For the last 3 years, a collective of partners and friends from around the world made available more than 15000 images of women to Wikipedia and the broader internet. We are proud and grateful for that but also aware that there is so much more to be done. Wikipedia (and the broader internet) are still missing many images of important and influential women, especially black, brown and indigenous women.
Welcome to the #VisibleWikiWomen campaign 2021! Join us from 8 March to 8 May 2021 for the fourth edition of the campaign. Let’s make sure all women are fully seen and recognized!
Women’s knowledge and contributions to the world are invisible in so many ways. When we look at women’s invisibility online, Wikipedia is a good proxy to explain why this is such a critical issue. Less than ¼ of Wikipedia biographies represent women. Many biographies of women don’t exist or are incomplete.
More often than not, women biographies don’t have images. We estimate that less than 20% of Wikipedia articles of important women have pictures. And, when women’s faces are missing from Wikipedia, that invisibility spreads. Half a billion people read Wikipedia every month, and it is the 5th most visited website in the world, so gaps in Wikipedia have a big impact on the broader internet.
Our plan for 2021
The theme for this 2021 campaign will be Feminist Realities: living our resistance and liberation. Inspired by our partner, Association for Women’s Right and Development (AWID), we have decided to celebrate the women/trans/non-binary people that have been embodying the feminist values to resist and dismantle patriarchy, capitalism, racism and many other systems of power and privilege throughout history.
Inspired by the results of the previous campaigns, our goal for this fourth edition of #VisibleWikiWomen is to bring 5000 images of women to Wikimedia Commons, the big multimedia library for all Wikimedia projects, including the 317 language versions of Wikipedia.
Once again we will be “Celebrating the colors of #VisibleWikiWomen” with a targeted effort to increase the images of influential black, brown and indigenous women that are being uploaded to Wikipedia as part of the #VisibleWikiWomen campaign.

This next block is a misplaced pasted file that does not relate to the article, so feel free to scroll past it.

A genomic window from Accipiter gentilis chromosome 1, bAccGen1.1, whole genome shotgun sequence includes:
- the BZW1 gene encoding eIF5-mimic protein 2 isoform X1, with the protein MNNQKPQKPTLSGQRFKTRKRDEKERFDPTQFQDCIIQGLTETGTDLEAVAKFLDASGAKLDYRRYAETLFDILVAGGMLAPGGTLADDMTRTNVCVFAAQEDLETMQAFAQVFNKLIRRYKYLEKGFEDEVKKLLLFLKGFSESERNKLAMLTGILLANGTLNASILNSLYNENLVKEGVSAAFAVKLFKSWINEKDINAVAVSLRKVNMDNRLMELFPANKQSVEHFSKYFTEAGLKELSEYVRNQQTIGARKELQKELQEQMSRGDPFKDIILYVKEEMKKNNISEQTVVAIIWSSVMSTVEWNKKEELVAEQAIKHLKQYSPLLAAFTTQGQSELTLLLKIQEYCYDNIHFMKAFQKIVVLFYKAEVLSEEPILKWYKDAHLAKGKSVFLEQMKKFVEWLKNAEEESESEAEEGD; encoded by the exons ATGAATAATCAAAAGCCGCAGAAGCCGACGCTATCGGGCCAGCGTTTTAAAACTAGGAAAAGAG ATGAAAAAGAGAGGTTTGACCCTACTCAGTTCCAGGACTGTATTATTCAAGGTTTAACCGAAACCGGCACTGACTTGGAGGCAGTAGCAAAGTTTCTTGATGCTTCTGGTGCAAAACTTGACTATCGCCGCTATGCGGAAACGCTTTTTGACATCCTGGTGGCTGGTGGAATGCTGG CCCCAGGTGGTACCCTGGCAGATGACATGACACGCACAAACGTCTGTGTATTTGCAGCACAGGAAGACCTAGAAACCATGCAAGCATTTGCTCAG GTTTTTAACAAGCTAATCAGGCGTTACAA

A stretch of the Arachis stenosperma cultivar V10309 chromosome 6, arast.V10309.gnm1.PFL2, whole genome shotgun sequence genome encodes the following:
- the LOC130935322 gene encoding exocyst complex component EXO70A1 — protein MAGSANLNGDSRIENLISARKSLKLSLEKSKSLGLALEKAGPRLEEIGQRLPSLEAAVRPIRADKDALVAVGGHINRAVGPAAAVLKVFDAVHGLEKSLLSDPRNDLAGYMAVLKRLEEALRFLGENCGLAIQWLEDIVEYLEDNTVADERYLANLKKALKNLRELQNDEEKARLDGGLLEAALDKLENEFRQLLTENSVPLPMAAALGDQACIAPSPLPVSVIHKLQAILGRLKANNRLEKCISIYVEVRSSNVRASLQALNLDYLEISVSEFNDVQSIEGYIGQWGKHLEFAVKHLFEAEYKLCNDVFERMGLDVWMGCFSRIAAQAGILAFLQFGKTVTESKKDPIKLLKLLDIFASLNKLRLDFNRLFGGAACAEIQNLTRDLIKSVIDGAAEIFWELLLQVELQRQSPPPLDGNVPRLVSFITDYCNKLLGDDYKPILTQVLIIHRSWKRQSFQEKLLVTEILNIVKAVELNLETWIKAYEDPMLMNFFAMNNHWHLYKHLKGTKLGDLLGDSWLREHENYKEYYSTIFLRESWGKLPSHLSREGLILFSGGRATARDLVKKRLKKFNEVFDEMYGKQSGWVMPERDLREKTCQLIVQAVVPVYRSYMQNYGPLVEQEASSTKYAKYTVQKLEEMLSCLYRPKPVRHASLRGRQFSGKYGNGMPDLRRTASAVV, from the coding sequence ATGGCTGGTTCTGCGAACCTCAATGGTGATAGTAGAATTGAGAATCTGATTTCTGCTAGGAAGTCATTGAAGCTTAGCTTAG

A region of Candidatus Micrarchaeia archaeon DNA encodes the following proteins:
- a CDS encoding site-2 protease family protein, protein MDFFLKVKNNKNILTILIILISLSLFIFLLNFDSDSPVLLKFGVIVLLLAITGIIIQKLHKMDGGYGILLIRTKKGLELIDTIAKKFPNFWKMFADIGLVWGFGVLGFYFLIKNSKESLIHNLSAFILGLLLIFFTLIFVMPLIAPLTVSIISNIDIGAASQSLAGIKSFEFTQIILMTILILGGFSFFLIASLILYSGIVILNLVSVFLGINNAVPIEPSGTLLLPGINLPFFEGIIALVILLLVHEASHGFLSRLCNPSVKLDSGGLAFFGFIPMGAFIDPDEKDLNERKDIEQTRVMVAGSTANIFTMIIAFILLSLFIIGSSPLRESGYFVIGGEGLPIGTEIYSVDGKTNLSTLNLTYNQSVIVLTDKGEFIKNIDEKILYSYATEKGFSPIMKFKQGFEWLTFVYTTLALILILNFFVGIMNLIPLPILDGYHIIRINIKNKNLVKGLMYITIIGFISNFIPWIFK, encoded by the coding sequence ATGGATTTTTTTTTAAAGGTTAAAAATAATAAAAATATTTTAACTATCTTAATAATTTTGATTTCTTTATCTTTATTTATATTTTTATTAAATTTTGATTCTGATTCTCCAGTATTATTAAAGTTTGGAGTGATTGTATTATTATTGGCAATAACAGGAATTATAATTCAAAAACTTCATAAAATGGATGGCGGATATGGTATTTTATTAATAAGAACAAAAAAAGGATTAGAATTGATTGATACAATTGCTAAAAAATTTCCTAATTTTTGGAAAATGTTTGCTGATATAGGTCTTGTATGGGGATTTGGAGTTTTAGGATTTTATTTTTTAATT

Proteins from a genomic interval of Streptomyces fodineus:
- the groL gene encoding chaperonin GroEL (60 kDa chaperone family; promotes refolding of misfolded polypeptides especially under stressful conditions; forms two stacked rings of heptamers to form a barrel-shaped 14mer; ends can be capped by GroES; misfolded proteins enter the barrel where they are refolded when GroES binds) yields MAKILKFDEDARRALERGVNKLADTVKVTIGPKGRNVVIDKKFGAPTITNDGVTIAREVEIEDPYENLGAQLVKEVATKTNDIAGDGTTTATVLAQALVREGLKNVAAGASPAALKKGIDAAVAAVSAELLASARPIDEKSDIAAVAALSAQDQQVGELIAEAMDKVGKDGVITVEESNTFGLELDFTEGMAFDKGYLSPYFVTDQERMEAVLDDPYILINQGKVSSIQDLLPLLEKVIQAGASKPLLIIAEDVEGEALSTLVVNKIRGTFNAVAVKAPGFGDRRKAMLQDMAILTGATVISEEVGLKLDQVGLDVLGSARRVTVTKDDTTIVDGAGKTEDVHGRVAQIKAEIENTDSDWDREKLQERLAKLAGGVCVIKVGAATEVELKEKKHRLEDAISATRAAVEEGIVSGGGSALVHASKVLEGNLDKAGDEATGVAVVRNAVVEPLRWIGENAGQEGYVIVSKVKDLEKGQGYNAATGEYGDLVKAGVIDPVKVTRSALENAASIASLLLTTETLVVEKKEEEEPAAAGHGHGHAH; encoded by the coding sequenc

To reach this goal, we invite you – women’s and feminist organizations, culture and memory institutions, Wikipedia editors, user groups, chapters, and anyone who would like to give women the visibility and acknowledgment they deserve. We are excited to collaborate with previous year’s super amigxs and friends again and to welcome new partners from around the world. This year, we expect to expand and deepen our collaboration with partners in Africa.
How to participate?
You can join the #VisibleWikiWomen campaign by gathering and uploading quality images in the public domain, or under free license, to Wikimedia Commons under the VisibleWikiWomen category. These images could be photographs or drawings of women, as well as images of their work, with proper consent.
Besides uploading images to Commons, you can also participate in the campaign by:
- Hosting or attending local events in your communities where photos can be taken or uploaded
- Releasing your existing photos of women under free licence
- Creating illustrations and drawings
- Promoting and publicizing this project by spreading the word about it and using the hashtags #VisibleWikiWomen and #WomenofColors on Facebook, Twitter, and Instagram.
And probably so much more! We’d love to see you coming up with new ideas that make the most sense for you and your communities.
If you need extra support for participating in the campaign, please email us at visiblewikiwomen[at]whoseknowledge[dot]org.
How to get involved?
Here are some additional ways to support the #VisibleWikiWomen campaign:
- Help make our campaign multi-lingual by translating our Meta page, resources kit and the campaign pages of our website into different languages.
- Make lists of Wikipedia women biographies without images (by country, by occupation, by century, by activity) to raise awareness of the gender visual gap and create interesting challenges for participants.